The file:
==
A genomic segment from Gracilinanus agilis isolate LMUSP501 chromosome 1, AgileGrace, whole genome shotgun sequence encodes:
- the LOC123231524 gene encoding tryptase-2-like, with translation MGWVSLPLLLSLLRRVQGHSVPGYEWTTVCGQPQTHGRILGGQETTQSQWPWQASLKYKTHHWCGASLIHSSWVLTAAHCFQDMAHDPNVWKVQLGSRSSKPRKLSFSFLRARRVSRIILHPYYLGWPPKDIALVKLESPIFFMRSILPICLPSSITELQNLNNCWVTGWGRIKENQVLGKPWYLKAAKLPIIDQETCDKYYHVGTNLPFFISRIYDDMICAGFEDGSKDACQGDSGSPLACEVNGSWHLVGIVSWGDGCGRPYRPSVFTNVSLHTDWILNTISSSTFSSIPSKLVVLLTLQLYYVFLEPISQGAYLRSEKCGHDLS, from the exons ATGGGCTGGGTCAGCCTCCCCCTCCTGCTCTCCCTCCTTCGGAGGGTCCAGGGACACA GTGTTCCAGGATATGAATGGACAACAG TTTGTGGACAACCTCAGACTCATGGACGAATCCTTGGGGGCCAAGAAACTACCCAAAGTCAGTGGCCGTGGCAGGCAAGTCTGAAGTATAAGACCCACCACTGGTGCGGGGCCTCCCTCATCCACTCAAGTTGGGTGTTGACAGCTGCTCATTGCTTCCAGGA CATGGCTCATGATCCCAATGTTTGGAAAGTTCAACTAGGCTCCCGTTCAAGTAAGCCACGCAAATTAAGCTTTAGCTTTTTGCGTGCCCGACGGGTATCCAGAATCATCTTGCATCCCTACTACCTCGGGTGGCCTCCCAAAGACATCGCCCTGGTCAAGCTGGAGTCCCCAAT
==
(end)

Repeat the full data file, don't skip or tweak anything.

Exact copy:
A genomic segment from Gracilinanus agilis isolate LMUSP501 chromosome 1, AgileGrace, whole genome shotgun sequence encodes:
- the LOC123231524 gene encoding tryptase-2-like, with translation MGWVSLPLLLSLLRRVQGHSVPGYEWTTVCGQPQTHGRILGGQETTQSQWPWQASLKYKTHHWCGASLIHSSWVLTAAHCFQDMAHDPNVWKVQLGSRSSKPRKLSFSFLRARRVSRIILHPYYLGWPPKDIALVKLESPIFFMRSILPICLPSSITELQNLNNCWVTGWGRIKENQVLGKPWYLKAAKLPIIDQETCDKYYHVGTNLPFFISRIYDDMICAGFEDGSKDACQGDSGSPLACEVNGSWHLVGIVSWGDGCGRPYRPSVFTNVSLHTDWILNTISSSTFSSIPSKLVVLLTLQLYYVFLEPISQGAYLRSEKCGHDLS, from the exons ATGGGCTGGGTCAGCCTCCCCCTCCTGCTCTCCCTCCTTCGGAGGGTCCAGGGACACA GTGTTCCAGGATATGAATGGACAACAG TTTGTGGACAACCTCAGACTCATGGACGAATCCTTGGGGGCCAAGAAACTACCCAAAGTCAGTGGCCGTGGCAGGCAAGTCTGAAGTATAAGACCCACCACTGGTGCGGGGCCTCCCTCATCCACTCAAGTTGGGTGTTGACAGCTGCTCATTGCTTCCAGGA CATGGCTCATGATCCCAATGTTTGGAAAGTTCAACTAGGCTCCCGTTCAAGTAAGCCACGCAAATTAAGCTTTAGCTTTTTGCGTGCCCGACGGGTATCCAGAATCATCTTGCATCCCTACTACCTCGGGTGGCCTCCCAAAGACATCGCCCTGGTCAAGCTGGAGTCCCCAAT